Education Secretary Ruth Kelly says she believes the Education Bill will pass through the Commons after concessions were made to placate rebel Labour MPs.
The bill, due to be published on Tuesday, is expected to include a ban on schools interviewing for selecting children based on academic ability.
She told BBC One's Sunday AM programme she would retain the right to veto councils' attempts to set up schools.
She said she was "very confident" Labour MPs would support the bill.
But relinquishing the veto is one of the key demands of up to 100 Labour MPs who are threatening to vote against Prime Minister Tony Blair over the bill.
Despite her refusal to back down, Ms Kelly said she believed most Labour MPs would accept the proposals would be good for children and give them their backing.
Labour critics have feared the new bill could set up a two-tier education system by allowing schools to pick the best students to help improve their exam pass rates.
But Ms Kelly said: "There was a fear that schools would use some of their new freedoms in order to manipulate their intake. I have always been completely adamant that that is something that we, that I, that the government would not tolerate.
"We have been completely clear that there can be no new selection by academic ability. In order to make that clear to everybody, so everybody knows there is a clear and transparent and robust system, we are going to write that on the face of the bill."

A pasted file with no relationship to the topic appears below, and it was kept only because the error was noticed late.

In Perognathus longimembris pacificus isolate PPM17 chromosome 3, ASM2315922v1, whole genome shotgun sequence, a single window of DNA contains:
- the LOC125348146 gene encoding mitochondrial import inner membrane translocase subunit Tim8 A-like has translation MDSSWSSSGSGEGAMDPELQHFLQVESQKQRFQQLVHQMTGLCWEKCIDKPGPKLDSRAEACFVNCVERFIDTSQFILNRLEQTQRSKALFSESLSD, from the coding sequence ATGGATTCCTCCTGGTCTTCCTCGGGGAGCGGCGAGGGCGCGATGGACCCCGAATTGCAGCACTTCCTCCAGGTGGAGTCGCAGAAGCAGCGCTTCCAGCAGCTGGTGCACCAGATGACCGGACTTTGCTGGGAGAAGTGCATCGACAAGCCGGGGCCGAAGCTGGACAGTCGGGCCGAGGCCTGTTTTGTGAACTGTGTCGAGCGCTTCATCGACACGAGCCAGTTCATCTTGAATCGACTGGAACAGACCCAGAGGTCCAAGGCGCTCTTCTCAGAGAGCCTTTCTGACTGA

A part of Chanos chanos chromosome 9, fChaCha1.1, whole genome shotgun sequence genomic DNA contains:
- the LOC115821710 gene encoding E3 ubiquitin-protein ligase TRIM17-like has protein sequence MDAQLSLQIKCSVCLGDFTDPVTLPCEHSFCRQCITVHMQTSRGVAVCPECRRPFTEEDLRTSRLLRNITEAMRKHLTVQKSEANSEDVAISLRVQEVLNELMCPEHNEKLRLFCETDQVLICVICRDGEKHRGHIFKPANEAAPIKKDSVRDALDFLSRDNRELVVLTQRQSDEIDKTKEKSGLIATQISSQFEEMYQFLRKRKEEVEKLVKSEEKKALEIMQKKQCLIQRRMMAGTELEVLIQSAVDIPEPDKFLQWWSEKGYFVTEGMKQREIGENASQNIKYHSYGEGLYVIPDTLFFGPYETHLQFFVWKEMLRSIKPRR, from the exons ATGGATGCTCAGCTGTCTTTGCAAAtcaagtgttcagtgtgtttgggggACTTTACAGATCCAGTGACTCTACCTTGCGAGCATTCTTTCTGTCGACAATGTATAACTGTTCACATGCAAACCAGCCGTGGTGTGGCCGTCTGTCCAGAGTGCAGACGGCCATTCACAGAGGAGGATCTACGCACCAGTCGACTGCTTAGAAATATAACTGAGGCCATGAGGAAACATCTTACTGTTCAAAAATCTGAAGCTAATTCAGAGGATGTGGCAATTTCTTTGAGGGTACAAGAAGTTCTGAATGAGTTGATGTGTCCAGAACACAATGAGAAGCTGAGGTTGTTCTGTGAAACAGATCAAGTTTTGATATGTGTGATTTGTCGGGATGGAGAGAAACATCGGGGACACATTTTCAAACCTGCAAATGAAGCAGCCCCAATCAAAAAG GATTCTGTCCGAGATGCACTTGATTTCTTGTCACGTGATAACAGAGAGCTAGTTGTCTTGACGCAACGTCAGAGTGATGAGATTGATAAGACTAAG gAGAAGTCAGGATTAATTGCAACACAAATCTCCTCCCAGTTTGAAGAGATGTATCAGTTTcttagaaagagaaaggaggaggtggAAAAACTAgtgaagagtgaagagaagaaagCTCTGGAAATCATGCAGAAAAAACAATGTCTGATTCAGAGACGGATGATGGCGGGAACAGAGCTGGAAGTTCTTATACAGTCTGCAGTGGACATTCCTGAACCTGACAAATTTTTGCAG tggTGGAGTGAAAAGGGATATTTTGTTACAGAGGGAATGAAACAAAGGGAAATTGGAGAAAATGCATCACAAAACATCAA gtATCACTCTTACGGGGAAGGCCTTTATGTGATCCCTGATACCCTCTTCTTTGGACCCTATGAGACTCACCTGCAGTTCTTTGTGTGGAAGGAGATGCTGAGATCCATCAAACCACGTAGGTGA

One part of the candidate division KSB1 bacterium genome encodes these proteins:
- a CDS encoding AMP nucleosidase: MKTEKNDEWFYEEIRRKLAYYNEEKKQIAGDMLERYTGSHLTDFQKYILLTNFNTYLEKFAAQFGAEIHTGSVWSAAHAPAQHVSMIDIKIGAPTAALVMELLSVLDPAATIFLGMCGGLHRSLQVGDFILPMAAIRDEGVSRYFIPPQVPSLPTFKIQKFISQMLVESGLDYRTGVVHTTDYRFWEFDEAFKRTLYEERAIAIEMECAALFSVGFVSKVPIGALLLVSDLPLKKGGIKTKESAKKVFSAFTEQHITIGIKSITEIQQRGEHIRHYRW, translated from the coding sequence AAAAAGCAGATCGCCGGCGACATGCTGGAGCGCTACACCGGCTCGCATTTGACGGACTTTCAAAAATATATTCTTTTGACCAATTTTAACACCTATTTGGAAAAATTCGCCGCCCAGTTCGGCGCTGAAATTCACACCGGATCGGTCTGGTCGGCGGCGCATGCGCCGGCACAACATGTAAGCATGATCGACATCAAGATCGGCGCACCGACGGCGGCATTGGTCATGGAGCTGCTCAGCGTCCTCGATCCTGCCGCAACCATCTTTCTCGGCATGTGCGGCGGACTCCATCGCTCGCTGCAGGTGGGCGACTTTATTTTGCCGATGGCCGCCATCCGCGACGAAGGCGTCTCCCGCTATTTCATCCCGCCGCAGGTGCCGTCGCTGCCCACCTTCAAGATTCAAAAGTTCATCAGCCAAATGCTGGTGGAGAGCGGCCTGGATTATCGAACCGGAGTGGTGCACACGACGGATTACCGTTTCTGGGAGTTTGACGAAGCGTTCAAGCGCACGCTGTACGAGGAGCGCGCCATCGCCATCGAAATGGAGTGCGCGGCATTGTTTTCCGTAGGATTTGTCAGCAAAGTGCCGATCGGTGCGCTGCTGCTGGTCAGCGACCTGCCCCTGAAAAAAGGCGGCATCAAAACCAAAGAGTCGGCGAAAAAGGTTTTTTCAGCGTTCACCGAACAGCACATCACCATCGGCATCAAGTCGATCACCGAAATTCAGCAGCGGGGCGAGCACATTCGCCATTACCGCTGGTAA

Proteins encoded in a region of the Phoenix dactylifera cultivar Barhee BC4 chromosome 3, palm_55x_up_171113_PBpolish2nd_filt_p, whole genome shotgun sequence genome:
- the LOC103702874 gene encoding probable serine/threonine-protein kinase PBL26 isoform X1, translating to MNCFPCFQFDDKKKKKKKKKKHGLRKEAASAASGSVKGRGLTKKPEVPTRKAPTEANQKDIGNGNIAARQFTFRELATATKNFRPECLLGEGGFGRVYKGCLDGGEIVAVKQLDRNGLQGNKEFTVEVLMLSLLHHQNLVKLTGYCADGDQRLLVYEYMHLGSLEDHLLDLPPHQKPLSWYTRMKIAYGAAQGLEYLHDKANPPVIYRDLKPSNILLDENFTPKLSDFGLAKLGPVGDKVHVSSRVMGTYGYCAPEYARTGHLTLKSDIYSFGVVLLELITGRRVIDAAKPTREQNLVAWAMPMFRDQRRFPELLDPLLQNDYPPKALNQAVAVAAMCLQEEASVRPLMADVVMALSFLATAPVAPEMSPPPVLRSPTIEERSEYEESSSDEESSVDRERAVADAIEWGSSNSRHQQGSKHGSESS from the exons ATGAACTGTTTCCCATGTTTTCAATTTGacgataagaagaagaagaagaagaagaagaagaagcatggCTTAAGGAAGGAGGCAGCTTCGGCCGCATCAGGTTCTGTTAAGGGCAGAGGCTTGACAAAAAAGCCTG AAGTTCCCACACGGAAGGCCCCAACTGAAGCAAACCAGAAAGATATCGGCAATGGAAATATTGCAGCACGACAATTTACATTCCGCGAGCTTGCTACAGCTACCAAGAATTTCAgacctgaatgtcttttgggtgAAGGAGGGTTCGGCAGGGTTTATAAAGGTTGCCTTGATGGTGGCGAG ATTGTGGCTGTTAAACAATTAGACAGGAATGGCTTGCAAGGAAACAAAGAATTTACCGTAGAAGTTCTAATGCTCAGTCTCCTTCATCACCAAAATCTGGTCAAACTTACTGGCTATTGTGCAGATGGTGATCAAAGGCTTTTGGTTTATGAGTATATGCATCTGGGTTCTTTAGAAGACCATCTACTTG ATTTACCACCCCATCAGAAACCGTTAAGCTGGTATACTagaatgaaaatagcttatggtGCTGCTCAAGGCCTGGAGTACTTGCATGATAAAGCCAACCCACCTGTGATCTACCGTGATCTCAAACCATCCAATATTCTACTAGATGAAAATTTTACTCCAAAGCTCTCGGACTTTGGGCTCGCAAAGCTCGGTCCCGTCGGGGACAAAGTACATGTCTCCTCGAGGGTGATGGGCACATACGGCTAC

Ms Kelly said: "Schools which interview will have to stop interviewing.
'Sick and tired'
"For those who are worried that interviews can lead to covert selection, schools will have to stop doing that, so everybody is absolutely clear that this is a system within which parents are choosing schools, not schools choosing parents."
Former Education Secretary David Blunkett told BBC Radio Five Live that asking for Tory MPs' support to pass the bill would be "unfortunate and undesirable".
He said there was a hardcore of between 20 and 25 rebels who would always vote against the government on key issues.
"Most colleagues are sick and tired of that. A lot of those who have been concerned are not only willing to be won over, but wanting to be won over, in terms of seeing that movement has been made on the education front, and it has."